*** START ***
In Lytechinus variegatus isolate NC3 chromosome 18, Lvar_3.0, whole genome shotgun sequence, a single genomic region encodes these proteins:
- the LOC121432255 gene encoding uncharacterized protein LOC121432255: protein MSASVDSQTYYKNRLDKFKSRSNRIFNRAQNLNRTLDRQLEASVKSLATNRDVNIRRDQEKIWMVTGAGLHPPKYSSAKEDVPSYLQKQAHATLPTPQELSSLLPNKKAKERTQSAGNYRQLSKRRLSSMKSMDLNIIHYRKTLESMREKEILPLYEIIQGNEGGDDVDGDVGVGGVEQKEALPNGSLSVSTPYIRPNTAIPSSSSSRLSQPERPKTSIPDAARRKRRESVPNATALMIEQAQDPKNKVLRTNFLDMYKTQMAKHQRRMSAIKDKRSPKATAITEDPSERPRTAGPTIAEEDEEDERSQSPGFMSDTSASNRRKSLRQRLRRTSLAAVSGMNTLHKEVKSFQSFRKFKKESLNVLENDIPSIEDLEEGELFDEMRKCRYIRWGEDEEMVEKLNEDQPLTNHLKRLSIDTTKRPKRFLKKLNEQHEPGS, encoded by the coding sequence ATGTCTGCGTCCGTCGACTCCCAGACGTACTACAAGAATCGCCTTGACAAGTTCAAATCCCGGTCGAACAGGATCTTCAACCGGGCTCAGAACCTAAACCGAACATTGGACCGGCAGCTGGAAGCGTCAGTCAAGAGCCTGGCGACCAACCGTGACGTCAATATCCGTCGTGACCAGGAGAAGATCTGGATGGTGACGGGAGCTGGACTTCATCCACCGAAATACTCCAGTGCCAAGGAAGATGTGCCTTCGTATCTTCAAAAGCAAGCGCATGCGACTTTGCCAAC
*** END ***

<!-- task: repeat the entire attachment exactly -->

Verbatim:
In Lytechinus variegatus isolate NC3 chromosome 18, Lvar_3.0, whole genome shotgun sequence, a single genomic region encodes these proteins:
- the LOC121432255 gene encoding uncharacterized protein LOC121432255: protein MSASVDSQTYYKNRLDKFKSRSNRIFNRAQNLNRTLDRQLEASVKSLATNRDVNIRRDQEKIWMVTGAGLHPPKYSSAKEDVPSYLQKQAHATLPTPQELSSLLPNKKAKERTQSAGNYRQLSKRRLSSMKSMDLNIIHYRKTLESMREKEILPLYEIIQGNEGGDDVDGDVGVGGVEQKEALPNGSLSVSTPYIRPNTAIPSSSSSRLSQPERPKTSIPDAARRKRRESVPNATALMIEQAQDPKNKVLRTNFLDMYKTQMAKHQRRMSAIKDKRSPKATAITEDPSERPRTAGPTIAEEDEEDERSQSPGFMSDTSASNRRKSLRQRLRRTSLAAVSGMNTLHKEVKSFQSFRKFKKESLNVLENDIPSIEDLEEGELFDEMRKCRYIRWGEDEEMVEKLNEDQPLTNHLKRLSIDTTKRPKRFLKKLNEQHEPGS, encoded by the coding sequence ATGTCTGCGTCCGTCGACTCCCAGACGTACTACAAGAATCGCCTTGACAAGTTCAAATCCCGGTCGAACAGGATCTTCAACCGGGCTCAGAACCTAAACCGAACATTGGACCGGCAGCTGGAAGCGTCAGTCAAGAGCCTGGCGACCAACCGTGACGTCAATATCCGTCGTGACCAGGAGAAGATCTGGATGGTGACGGGAGCTGGACTTCATCCACCGAAATACTCCAGTGCCAAGGAAGATGTGCCTTCGTATCTTCAAAAGCAAGCGCATGCGACTTTGCCAAC